Success is Relative

As kids we’re told not to count our chickens before they hatch, but I have the problem of not counting my chickens at all.

Has anyone else noticed the crazy amount of “I’m honored to announce…” or “I’ve been offered…” posts on social media lately? It seem like it’s that time of year again. I’m ecstatic for all my friends that have gotten internships, jobs, and executive positions this spring, as well as all the others that have been acing tough courses like Neuro Bio or O-Chem. Reading about all the exciting, huge, big, wonderful adult things my friends are doing with their lives is great, but it makes me feel like I’m not doing enough or pushing myself in the direction I should be going in. Why don’t I have a job? How does one go about getting an internship somewhere prestigious? Why can’t I be vice president of a honors society? Seeing all the things I could be doing, rather than look at what I am doing, has definitely brought me down these past few weeks.

Everyone gets the same twenty four hours in a day and we all use them differently. It’s okay if you study for an hour, read for an hour, watch tv for six hours, and then take a nap. We all have those days. I, for one, need to get better at telling myself that’s okay. For someone who’s very competitive by nature, it’s hard to let myself relax and stop worrying about what the rest of the world is doing with itself. There are over seven billion people on this planet and hopefully, someday, I will learn that I can’t compete with or compare myself to them all. There will always be someone smarter, or more creative, or what have you. Learning to understand and accept that is harder for me than I think it should be, but the key phrase there is “I think.” I’m always thinking that I need to do better, need to be more like so-and-so, or need to study more so I can achieve the grades I think I need. Success is so relative because someone could be looking at me saying to themselves all those things when I’m the one thinking I’m not doing well enough in life. So while it’s great to push yourself to achieve, it’s also important to take a step back and look at how far you’ve come. Again, this is something I need to work on.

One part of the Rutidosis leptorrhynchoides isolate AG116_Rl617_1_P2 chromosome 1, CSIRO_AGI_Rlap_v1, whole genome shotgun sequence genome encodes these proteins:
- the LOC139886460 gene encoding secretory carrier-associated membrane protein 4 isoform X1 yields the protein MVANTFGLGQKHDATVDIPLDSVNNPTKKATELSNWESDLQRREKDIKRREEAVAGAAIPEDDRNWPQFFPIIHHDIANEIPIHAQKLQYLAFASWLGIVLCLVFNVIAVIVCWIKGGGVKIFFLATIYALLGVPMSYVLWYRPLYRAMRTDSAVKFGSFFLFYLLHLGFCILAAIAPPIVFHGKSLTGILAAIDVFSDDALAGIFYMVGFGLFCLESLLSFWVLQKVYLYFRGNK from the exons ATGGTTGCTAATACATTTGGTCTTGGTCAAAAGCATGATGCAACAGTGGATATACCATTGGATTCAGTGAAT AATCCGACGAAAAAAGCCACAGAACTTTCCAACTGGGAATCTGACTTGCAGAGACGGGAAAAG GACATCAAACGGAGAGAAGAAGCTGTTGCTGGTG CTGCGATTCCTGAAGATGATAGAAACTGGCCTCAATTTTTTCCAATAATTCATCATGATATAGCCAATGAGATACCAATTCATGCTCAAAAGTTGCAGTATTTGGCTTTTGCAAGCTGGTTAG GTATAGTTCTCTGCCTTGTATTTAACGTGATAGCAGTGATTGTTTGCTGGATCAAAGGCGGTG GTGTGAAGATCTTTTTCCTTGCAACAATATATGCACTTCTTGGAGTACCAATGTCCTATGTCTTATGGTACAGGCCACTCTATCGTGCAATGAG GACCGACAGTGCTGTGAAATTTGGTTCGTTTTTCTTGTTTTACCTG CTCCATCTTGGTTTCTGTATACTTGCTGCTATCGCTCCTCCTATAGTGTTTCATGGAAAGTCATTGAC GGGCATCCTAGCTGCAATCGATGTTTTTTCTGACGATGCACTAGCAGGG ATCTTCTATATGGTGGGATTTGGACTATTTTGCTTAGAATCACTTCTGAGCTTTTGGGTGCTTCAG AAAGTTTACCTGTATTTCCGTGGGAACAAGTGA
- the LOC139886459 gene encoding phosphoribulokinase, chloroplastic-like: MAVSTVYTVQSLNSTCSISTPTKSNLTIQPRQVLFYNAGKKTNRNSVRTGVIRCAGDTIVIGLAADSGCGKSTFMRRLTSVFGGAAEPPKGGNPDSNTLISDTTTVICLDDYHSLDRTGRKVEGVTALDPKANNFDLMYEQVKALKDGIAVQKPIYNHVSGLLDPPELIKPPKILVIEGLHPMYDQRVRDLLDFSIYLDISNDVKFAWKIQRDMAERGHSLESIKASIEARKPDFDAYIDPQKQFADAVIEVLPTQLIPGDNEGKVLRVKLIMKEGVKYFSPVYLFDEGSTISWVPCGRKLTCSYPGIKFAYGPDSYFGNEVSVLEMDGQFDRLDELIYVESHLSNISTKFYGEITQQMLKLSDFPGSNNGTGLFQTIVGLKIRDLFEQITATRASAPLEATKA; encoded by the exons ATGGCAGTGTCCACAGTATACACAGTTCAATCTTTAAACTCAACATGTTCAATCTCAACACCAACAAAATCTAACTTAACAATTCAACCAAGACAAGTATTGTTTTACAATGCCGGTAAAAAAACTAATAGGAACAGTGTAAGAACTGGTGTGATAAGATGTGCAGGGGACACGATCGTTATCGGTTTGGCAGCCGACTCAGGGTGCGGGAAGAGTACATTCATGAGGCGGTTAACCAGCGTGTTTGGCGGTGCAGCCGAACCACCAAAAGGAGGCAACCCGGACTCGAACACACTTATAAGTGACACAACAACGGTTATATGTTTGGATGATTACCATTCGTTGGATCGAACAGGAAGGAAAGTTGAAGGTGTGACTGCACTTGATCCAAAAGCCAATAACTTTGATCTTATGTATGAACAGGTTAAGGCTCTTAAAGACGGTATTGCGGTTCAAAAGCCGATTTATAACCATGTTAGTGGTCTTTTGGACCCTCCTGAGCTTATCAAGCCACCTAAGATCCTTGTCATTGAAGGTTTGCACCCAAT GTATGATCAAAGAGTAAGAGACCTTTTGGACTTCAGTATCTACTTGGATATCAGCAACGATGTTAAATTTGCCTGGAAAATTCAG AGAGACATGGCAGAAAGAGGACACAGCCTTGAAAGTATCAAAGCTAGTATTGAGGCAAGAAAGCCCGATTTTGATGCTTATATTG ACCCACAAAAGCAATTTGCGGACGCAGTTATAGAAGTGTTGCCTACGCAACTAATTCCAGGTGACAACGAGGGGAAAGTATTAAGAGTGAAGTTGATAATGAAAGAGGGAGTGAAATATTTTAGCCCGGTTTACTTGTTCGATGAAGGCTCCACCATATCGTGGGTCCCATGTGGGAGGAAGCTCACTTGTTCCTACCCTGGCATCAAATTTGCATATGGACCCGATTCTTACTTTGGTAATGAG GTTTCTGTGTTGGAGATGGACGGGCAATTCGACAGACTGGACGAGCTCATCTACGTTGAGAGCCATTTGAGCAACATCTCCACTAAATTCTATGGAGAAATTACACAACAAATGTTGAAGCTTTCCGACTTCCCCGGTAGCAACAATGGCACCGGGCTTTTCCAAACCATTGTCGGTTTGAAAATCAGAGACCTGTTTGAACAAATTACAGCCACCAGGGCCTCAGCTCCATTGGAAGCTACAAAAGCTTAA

So here’s some advice my boyfriend gave me Wednesday: You focus on the past too much. Don’t worry about what you should’ve changed or could’ve changed then. That doesn’t matter anymore.

And here’s some advice from my dad: These are variables out of your control. If you want something, apply. If you’re just jealous, let it go. What you hold onto holds onto you.

Here’s more advice from my mom: You are smart. Make a plan. Push yourself.

Finally, here’s advice from me to me (and you, if you need it): Count your chickens. Be excited about what you have. Success is relative. If you’re doing your best, why does it matter than you’re not vice president of some club you’re not even a part of?

P.S. Good luck on finals everyone! Try your best; forget the rest.

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DIY Easter Eggs to Rival Martha Stuart

Dying Easter eggs has been a tried and true spring tradition at my household. I’m creative and ambitious, so of course I’m eager to try new egg dying techniques! My family’s Easter eggs have gotten more creative over the years, thanks to my curiosity and my mom’s undying interest in trying all the new egg dying kits on the market (and there are some great ones this year). We’ve made Pysanky eggs, tie dyed, sticker covered…you name it and we’ve probably tried it!

Marbled Eggs

Last year I made marbled eggs, and they were a huge hit! Better yet, they were crazy easy.

DIY Marbled Easter Eggs

Shaving Cream Eggs